Those red spacers were left over from a failed attempt at making The S-Works Tarmac SL6 a single speed.

Aero does count on a 14% gradient hill

While trimming weight, rolling resistance and drivetrain friction were clearly areas of focus for the second attempt, McLaughlin suggested that aero still played an important role in his technical decision-making.

“It might seem insignificant on a climbing challenge but consider the two-minute difference between Contador’s record and Lachlan Morton’s previous record,” he said. “I was setting out to do well over 60 laps; this works out to less than two seconds per descent which is easily achievable in aerodynamics at the extreme speeds I was descending.” For reference, McLaughlin topped out at 86.5 km/h.

“The difference between my fastest descents and slowest was nearly 10 seconds — I took two descents slowly to remove overshoes — but had I been somewhere in the region of five to 10 seconds slower on every descent by not taking steps to improve my aerodynamics, then it could have resulted in over 10 minutes of extra time on my ride.”

The front brake was picked with aerodynamics in mind. And while the cabling could perhaps be a little cleaner, there are still some tricks used. For example, the Campagnolo EPS junction box is hidden within the Deda Zero 100 stem.

A TriRig Omega X brake was purchased for the front of the bike, something McLaughlin figured would be better on the descent than the stock Campagnolo Record direct mount caliper. Coincidentally this turned out to be slightly lighter than the stock caliper (by 12 g), but was certainly done with aero savings in mind. “I will keep these after the bike is rebuilt — I just wish I had a matching rear one,” he said. “I find the braking on them is fine but braking is never top of my list of most important features on a road bike.”

McLaughlin also considered the 23 mm tyre width, aiming to optimise the selection to fit the C35 rims while balancing rolling resistance. And those chopped bars? Yep, McLaughlin believes there were aero benefits there, too.

“Given [the drops] are two separate cylindrical shape bodies, both of which will be providing aerodynamic drag, why would I choose to leave them on the bike when they were not going to be required for the ride?” he said. The Irish cyclist knew the drops weren’t needed in order to hold his ideal tucked position on the descent, so off they came. “Another added benefit of the cut bars, probably unique to me, was the fact that the short drop left, in combination with the lever, provided me with the perfect grip upon which to pull on the steepest (uphill) sections.”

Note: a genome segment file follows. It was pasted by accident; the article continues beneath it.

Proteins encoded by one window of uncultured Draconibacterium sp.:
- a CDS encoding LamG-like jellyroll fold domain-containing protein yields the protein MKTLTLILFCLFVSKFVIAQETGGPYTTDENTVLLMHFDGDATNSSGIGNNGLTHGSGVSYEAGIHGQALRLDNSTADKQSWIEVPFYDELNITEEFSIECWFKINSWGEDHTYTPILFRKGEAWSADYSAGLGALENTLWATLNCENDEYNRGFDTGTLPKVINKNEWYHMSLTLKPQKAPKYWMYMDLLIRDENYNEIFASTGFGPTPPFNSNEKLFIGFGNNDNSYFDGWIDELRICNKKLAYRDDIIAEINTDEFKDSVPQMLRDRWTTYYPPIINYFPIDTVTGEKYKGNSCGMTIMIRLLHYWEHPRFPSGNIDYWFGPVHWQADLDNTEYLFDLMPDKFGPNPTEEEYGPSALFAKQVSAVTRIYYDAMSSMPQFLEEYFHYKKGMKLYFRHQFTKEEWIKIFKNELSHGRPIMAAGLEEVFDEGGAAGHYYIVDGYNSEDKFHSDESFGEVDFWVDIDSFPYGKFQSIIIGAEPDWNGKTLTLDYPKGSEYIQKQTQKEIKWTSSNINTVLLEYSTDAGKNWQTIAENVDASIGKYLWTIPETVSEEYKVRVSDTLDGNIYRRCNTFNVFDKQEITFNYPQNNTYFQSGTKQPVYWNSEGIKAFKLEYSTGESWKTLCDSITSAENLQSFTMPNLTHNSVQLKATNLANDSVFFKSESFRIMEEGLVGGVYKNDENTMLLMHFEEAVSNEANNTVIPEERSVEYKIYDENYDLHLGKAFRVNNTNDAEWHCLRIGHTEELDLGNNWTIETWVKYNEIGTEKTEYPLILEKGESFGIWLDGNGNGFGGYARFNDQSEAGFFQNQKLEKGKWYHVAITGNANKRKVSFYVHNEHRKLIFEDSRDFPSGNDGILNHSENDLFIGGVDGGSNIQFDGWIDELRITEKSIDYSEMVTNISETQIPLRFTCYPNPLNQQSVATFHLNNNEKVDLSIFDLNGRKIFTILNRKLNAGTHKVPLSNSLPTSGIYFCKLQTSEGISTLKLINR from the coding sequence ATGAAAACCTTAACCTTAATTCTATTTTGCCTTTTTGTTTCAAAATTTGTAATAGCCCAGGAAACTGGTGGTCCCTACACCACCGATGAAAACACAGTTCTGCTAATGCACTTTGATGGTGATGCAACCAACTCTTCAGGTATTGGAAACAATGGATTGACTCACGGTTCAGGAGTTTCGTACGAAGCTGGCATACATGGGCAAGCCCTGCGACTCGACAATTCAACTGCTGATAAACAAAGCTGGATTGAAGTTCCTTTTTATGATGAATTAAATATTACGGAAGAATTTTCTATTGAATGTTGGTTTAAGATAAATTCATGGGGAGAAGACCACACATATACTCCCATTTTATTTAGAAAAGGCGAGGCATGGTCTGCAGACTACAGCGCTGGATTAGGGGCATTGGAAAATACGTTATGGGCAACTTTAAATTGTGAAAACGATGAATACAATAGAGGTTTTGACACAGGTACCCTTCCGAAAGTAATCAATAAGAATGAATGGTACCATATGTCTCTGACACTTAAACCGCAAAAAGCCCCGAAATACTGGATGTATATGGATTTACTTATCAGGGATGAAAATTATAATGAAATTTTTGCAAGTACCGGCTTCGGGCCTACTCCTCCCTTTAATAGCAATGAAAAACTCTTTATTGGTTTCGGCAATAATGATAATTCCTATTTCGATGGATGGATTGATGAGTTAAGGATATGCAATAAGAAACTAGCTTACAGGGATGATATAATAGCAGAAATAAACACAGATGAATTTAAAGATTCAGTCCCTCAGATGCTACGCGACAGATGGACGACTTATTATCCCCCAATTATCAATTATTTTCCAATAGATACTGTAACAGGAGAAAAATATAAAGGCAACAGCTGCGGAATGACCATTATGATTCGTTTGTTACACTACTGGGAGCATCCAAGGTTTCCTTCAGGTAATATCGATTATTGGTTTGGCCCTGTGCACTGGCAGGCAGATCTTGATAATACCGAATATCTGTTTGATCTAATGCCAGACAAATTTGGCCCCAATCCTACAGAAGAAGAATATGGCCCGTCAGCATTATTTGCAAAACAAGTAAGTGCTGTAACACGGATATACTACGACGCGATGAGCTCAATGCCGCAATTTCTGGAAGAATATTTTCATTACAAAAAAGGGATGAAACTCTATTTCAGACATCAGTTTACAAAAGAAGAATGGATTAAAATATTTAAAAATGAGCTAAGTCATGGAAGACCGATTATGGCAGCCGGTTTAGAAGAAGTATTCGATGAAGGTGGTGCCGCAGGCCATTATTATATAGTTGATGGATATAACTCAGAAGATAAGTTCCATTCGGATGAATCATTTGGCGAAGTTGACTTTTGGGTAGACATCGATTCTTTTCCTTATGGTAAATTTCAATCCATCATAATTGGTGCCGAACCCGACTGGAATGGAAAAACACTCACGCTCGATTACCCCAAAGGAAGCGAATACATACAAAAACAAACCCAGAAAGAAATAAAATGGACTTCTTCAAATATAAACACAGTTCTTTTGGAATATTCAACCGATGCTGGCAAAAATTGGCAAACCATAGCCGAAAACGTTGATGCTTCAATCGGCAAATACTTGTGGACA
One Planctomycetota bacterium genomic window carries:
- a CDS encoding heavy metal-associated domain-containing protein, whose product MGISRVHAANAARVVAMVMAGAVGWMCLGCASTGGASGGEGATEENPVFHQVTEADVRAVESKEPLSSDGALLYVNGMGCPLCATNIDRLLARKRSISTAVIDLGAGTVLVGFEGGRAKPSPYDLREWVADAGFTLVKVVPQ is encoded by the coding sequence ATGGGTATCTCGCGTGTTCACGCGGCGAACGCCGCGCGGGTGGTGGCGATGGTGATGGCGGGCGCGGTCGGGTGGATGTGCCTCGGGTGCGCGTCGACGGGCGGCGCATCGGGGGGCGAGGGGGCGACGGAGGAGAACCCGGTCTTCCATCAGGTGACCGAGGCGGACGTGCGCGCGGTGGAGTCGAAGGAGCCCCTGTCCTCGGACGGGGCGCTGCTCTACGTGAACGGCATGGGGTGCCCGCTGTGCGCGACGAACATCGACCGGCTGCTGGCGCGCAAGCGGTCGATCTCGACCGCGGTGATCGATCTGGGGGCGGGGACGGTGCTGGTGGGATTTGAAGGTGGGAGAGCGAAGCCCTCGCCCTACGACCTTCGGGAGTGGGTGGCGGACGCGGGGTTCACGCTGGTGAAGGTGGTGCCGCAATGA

Clothing choice was also an area of focus, with McLaughlin wearing aero overshoes, an aero skinsuit, and an aero helmet for the day-long effort.

That Skinsuit was a Pactimo Ascent Flyte, a one-piece race suit with rear pockets that McLaughlin says is every bit as comfortable and light as a jersey-and-shorts combo. Those rear pockets were only used to carry a phone which “provided the soundtrack for the ride.” Notably, McLaughlin ditched his spare GPS unit for this second attempt — “it is, after all, extra grams and I was already slightly annoyed about having to carry the heaviest of Garmins as that was the only option.”

McLaughlin on his way to taking the record.

His helmet of choice was a Kask Infinity which features an adjustable vent at the front. “I opened the vent for ascents and then immediately upon turning at the top I closed the vent, zipped up the Flyte suit and got down into a ‘super tuck’ all the way to the bottom,” McLaughlin explained. “I was actually able to get my head right down level with the Garmin and so at least the A [frontal area] in my CdA was as low as could be for every descent.”

Speaking of the aero overshoes, McLaughlin said: “I was quite disappointed with these that once they got wet in the rain they wouldn’t stay in position and started to flap quite a bit on the descent,” he said. “I was able to take them off, one per descent on two descents in a row.” And beneath those overshoes awaited aero socks, something McLaughlin had worn in case the first plan didn’t work out.

Room for improvement

As mentioned at the start of this article, many of McLaughlin’s technical decisions were made based on the available budget, and very few items were purchased specifically for the attempt. This, of course, means some cards were left on the table, and McLaughlin suggests (while laughing) there is as much as five minutes of savings still available to him. Understandably, he wants to keep some of these further improvements to himself, but he was willing to share a few others.

For example, the 69 grams saved by cutting the drops off his bars was the same amount that a more expensive saddle would have saved. “I wasn’t willing to change to my saddle,” he said. “I currently use a Specialized Power ARC Pro, and I’d have gladly changed to an S-Works Power Arc, but I didn’t have the dosh to make this change.”

Meanwhile, another item that wasn’t negotiable was the use of an accurate power meter. McLaughlin’s choice was the Favero Assioma Duo power meter pedals, something he says is one of the lightest options.

Simply swapping to a different saddle or set of pedals wasn’t an option as it completely changes how a bike fits. “I had done a lot of work to get my position right for Everesting and actually the first Everesting acted as a test for this position as I had used a Leomo Type S and motion sensors to track that ride as a backup GPS,” explained McLaughlin of the fairly new accelerometer- and gyroscope-based tech he uses for fitting himself and his coaching clients at Panache Coaching. It’s a new tech also used by a select few in the WorldTour, something we’ve discussed with Adam Hansen on a previous Nerd Alert podcast.

The Northwave Extreme Pro footwear was another result of budget restraints. “They are the lightest shoes I have but far from the lightest,” he said. “I was desperate for a pair of Giro Prolight Techlace or Specialized Exos but just couldn’t find myself a pair.”

And while McLaughlin was tight-lipped on other areas for improvement, it’s quite clear that a bigger budget could bring an even lighter and more aero wheelset, some lighter components, and perhaps that initially intended single-speed drivetrain.

Maybe we’ll see such upgrades on a future attempt but, at least for now, McLaughlin has some bikes to rebuild and some glory to bask in.